Gen. Michael Hayden, a former NSA and CIA chief, shared a lot of opinions during a discussion at a Washington church Sunday, beyond his thoughts on terrorists' love for Gmail and the U.S. government's approach to the Internet. Discussing the "tension between security and liberty" at St. John's Episcopal Church near the White House, Hayden criticized the reporting of NSA surveillance programs, argued that society must make a choice between security and liberty, and took personal shots at NSA leaker Edward Snowden.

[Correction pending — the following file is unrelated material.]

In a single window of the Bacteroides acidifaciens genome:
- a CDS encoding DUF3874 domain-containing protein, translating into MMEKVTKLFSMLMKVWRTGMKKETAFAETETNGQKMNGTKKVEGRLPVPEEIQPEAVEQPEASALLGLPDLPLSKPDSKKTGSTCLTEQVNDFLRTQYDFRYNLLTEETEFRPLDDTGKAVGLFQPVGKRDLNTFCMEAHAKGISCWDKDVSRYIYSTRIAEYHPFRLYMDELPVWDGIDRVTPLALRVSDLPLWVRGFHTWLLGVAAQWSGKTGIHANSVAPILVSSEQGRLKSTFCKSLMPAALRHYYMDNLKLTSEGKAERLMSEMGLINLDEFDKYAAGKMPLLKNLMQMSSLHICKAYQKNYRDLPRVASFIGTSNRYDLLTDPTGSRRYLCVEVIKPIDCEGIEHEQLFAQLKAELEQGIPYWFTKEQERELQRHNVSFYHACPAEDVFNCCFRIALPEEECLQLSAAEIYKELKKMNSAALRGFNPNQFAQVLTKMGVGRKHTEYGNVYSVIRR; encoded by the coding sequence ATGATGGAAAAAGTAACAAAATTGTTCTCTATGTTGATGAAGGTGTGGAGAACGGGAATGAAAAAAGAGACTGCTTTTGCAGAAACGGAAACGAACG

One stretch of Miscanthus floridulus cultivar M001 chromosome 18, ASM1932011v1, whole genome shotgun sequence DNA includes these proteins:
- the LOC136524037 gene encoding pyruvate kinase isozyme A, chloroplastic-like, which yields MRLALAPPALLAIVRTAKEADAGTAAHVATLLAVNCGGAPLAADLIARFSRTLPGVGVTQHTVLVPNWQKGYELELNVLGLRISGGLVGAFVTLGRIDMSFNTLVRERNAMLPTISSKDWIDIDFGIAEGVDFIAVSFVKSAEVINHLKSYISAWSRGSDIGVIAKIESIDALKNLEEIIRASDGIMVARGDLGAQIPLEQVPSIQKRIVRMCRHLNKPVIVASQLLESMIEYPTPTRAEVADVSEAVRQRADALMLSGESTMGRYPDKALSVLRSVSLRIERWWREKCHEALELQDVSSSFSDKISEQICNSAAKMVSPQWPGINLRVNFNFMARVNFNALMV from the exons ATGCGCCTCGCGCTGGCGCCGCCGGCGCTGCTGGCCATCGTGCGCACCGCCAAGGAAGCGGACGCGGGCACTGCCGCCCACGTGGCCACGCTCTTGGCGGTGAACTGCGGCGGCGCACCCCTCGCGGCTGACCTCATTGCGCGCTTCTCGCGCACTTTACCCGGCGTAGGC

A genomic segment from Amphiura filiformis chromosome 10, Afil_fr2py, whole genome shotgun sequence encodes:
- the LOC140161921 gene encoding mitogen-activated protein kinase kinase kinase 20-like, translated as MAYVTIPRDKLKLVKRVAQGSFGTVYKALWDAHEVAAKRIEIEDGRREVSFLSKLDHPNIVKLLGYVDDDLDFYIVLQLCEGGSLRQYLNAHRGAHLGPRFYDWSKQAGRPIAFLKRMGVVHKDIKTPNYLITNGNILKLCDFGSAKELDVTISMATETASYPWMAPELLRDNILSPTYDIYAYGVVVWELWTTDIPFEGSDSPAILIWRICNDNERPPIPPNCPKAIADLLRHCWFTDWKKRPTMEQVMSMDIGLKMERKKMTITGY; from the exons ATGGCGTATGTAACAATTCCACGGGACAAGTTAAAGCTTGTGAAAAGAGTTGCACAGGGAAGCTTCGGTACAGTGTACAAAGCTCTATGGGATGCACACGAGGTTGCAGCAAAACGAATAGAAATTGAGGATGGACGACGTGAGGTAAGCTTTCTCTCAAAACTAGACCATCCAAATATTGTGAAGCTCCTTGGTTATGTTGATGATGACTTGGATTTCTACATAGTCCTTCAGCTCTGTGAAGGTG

Responding to a question from the audience about U.S. prospects for capturing the source of the National Security Agency leaks, Hayden predicted a bleak future for Snowden. Describing the former NSA contractor as a "defector," Hayden also called him "a troubled young man -- morally arrogant to a tremendous degree -- but a troubled young man."
Hayden further compared Snowden's prospects to those of defectors during the Cold War, saying, "I suspect he will end up like most of the rest of the defectors who went to the old Soviet Union: Isolated, bored, lonely, depressed -- and most of them ended up alcoholics."